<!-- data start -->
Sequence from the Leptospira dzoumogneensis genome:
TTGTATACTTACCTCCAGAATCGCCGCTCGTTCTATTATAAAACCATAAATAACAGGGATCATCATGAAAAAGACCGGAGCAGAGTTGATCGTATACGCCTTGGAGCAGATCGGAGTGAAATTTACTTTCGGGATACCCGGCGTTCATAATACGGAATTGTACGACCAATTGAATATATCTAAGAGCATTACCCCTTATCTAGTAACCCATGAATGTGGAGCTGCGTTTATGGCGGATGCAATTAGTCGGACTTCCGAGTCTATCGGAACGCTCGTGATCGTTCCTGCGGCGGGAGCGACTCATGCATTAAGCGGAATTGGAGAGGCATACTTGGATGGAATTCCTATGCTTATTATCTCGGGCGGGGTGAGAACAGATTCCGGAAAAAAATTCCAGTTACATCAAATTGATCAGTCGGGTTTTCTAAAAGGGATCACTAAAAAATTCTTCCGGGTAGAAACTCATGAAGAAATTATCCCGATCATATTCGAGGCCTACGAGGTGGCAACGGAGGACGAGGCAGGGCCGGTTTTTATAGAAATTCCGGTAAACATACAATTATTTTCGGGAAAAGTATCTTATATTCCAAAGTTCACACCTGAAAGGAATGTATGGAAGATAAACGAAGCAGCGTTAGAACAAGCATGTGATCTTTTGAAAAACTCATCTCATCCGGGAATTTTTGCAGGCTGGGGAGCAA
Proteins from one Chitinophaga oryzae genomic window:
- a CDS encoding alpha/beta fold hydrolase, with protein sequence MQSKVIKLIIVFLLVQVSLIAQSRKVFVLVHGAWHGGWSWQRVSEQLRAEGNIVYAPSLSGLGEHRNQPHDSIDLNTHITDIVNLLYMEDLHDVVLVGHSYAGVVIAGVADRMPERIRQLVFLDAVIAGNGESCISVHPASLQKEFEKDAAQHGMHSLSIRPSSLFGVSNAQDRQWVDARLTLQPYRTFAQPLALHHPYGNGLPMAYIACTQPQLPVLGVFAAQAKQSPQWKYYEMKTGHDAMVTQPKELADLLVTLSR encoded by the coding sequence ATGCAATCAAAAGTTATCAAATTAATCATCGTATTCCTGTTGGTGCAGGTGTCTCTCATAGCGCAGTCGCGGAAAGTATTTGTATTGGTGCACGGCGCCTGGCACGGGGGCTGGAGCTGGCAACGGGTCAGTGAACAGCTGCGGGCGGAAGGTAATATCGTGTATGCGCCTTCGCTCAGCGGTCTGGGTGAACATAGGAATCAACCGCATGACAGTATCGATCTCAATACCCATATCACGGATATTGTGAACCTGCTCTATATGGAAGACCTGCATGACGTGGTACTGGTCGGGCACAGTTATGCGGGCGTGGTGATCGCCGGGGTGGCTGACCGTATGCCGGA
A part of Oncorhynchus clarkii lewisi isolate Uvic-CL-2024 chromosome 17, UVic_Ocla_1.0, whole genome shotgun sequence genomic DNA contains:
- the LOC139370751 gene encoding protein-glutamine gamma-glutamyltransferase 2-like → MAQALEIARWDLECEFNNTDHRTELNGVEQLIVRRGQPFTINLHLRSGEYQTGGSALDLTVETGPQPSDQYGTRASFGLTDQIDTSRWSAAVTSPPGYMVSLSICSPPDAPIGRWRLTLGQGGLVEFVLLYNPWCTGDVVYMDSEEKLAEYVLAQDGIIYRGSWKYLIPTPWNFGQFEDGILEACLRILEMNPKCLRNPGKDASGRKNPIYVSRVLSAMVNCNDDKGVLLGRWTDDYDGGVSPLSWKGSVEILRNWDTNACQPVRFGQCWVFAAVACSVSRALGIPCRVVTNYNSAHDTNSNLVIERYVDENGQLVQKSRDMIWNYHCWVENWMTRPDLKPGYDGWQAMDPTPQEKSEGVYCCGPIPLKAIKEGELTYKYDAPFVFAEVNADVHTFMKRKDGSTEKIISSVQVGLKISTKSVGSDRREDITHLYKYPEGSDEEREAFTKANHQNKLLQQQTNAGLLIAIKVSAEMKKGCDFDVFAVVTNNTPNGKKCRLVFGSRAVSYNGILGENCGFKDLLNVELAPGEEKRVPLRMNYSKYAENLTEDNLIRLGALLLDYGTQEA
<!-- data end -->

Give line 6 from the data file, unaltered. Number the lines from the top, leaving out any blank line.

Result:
- the LOC139370751 gene encoding protein-glutamine gamma-glutamyltransferase 2-like → MAQALEIARWDLECEFNNTDHRTELNGVEQLIVRRGQPFTINLHLRSGEYQTGGSALDLTVETGPQPSDQYGTRASFGLTDQIDTSRWSAAVTSPPGYMVSLSICSPPDAPIGRWRLTLGQGGLVEFVLLYNPWCTGDVVYMDSEEKLAEYVLAQDGIIYRGSWKYLIPTPWNFGQFEDGILEACLRILEMNPKCLRNPGKDASGRKNPIYVSRVLSAMVNCNDDKGVLLGRWTDDYDGGVSPLSWKGSVEILRNWDTNACQPVRFGQCWVFAAVACSVSRALGIPCRVVTNYNSAHDTNSNLVIERYVDENGQLVQKSRDMIWNYHCWVENWMTRPDLKPGYDGWQAMDPTPQEKSEGVYCCGPIPLKAIKEGELTYKYDAPFVFAEVNADVHTFMKRKDGSTEKIISSVQVGLKISTKSVGSDRREDITHLYKYPEGSDEEREAFTKANHQNKLLQQQTNAGLLIAIKVSAEMKKGCDFDVFAVVTNNTPNGKKCRLVFGSRAVSYNGILGENCGFKDLLNVELAPGEEKRVPLRMNYSKYAENLTEDNLIRLGALLLDYGTQEA